Hi all. Would anyone know how to determine stall speed of an airplane using APM2.5 w/ airspeed sensor? I have a Skywalker 1680, but would like to apply this to other airframes as well. One reason would be to set a safe minimum airspeed and another would be for use in calculating optimum cruise speed and prop selection.
When I cut throttle, it just glides. Would I need to cut throttle in a climb? Is there a safe process to induce the stall? Assuming one would need to cut throttle in a climb, would the altimeter be accurate enough to record the moment of stall in order to pick off the air speed? I can sense the stall visually and "feel" the loss of aileron effectiveness, but I'm looking for something that will indicate a stall condition in the tlogs.
The weather did not cooperate this weekend. There was plenty of wind and rain. I was able to get out for a quick flight Sunday for some stall tests. The wind was gusting near 20mph, so I consider this just a test of a test.
Here's some data plotting Airspeed vs. Pitch. The green lines indicate where I think the stall occurs and the magenta lines indicate the corresponding airspeed.
I found the Pitch parameter to be the best indication of the onset of stall. This is debatable. The other parameters (accel & gyros) sampled at a much lower rate than airspeed and I felt were therefore unreliable for picking off a stall speed.
I am also a bit puzzled by the stall speed. If I were to offset the data by the ~2.5m/s that it seemed to be off, the stall speed would be around 5.5m/s. That seems very slow to me. Does anyone have a point of reference? I would like a sanity check, perhaps from a similar airframe. I have read one person post a stall speed of 9m/s for the Skywalker.
Due to the windy conditions and uncalibrated airspeed, I'm throwing out this data and will try again. Maybe next weekend.
here is one good practical way to determine stall speed
1- fly to a safe altitude
2-switch to FBW-A or Stabilize mode
3- fly level
4-decreasing throttle try to reduce speed
5-almost reaching the stall speed airplane will oscillate around it's roll axis about 2 degrees (sensing this oscillation is not easy so continue to 6)
6-when oscillations reaches the amplitude of 10 degrees consider it stall speed
yes yo can find the stall speed of skywalker. take the aircraft to about 100m altitude. cut throttle. let the glide begin. slightly pull up the elevator stick so the aircraft is about horizontal. do this couple of times. after slight intervals. now chk the telemetry log. you can easily see stall speed by replaying telemrty log ans observing the AHRS. you would notice at which speed the nose drops by looking at AHRS. that would be the stall speed.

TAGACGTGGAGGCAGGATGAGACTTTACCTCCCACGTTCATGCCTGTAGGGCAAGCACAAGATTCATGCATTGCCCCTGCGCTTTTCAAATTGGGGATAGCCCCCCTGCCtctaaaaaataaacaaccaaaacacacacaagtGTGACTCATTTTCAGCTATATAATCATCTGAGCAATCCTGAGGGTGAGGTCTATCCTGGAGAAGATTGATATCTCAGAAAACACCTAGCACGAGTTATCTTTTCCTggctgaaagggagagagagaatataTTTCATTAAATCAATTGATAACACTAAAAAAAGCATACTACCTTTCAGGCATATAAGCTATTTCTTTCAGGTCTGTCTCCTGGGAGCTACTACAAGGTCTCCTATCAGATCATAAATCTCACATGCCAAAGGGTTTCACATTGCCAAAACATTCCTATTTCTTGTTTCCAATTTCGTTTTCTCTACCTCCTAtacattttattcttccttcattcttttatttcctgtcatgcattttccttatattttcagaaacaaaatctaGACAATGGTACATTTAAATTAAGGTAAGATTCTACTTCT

As others have already said, you increase up pitch without power to slow the plane until it stalls.
In straight and level flight, maintaining altitude by increased pitch without throttle will eventually do it, and give you what is likely the lowest possible speed.
For minimum safe, if that's what you're trying to discover, be advised, a stall from straight and level flight is at a different (lower) speed than one under heavier load, as in pulling G's or just maintaining altitude while in a banked turn. Under those conditions, your effective weight is higher, and therefore the wing must produce more lift, requiring more airspeed. (Altitude is another factor, but unless you're flying in the mountains, somewhat irrelevant for our typical flight profile).
Analysis of stall speed at these higher loads is possible, and since you already have the accelerometer (Z), shouldn't be hard to get some decent data points, i.e. 2G's 4G's etc. A 45Deg bank is about 2G's, if you maintain altitude (you will have to again increase pitch as the plane slows, then falls out of the turn in a stall). Recovery is then wings level, slightly nose down, full power, recover to cruise.
The difference isn't likely to be a lot, probably a few knots, but it would be interesting to see what the data shows at this scale.
Thanks that's a good suggestion for the method to induce a stall. I was looking for a data logged indicator though, so that I can identify a stall condition in the tlog files during analysis.
Thanks for the suggestion. That makes sense to use gyro readings. I will do a flight to capture a bunch of stalls. Any thoughts on whether this should be done in Manual or Stabilized mode?
Is it correct that the accelerometers measure linear acceleration and the gyros measure angular acceleration?
For fixed wing aircraft, what do the x, y, z axis correspond to? (assuming properly installed APM2.5)
x=longitudinal axis? (nose to tail)
y=lateral axis? (wing tip to wing tip)
Would that then mean that:
X gyro = roll?
Y gyro = pitch?
Z gyro = yaw?
If you have telemetry to APM, you could just fly lots of stalls, then look at the data afterwards (from the t.log file.)
Plot the x+y axis gyro readings and airspeed. When the aircraft stalls there will be a sudden step in the gyro reading, and just look at what the airspeed was at this point.
I wouldn't have the throttle on during the climb . . .
When I was learning to fly gliders (the big ones that you sit in) we would slowly raise the nose to make the aircraft reduce speed. Just before it stalls, the controls would become unresponsive due to the lack of good airflow over the control surfaces. Then it would stall and the nose would drop on its own accord and start to speed back up again.
So I would suggest throttle off and slowly pull back on the stick and watch the aircraft slow down. At the point of stalling either the nose will drop, or if it isn't quite stable then one of the wings will drop first.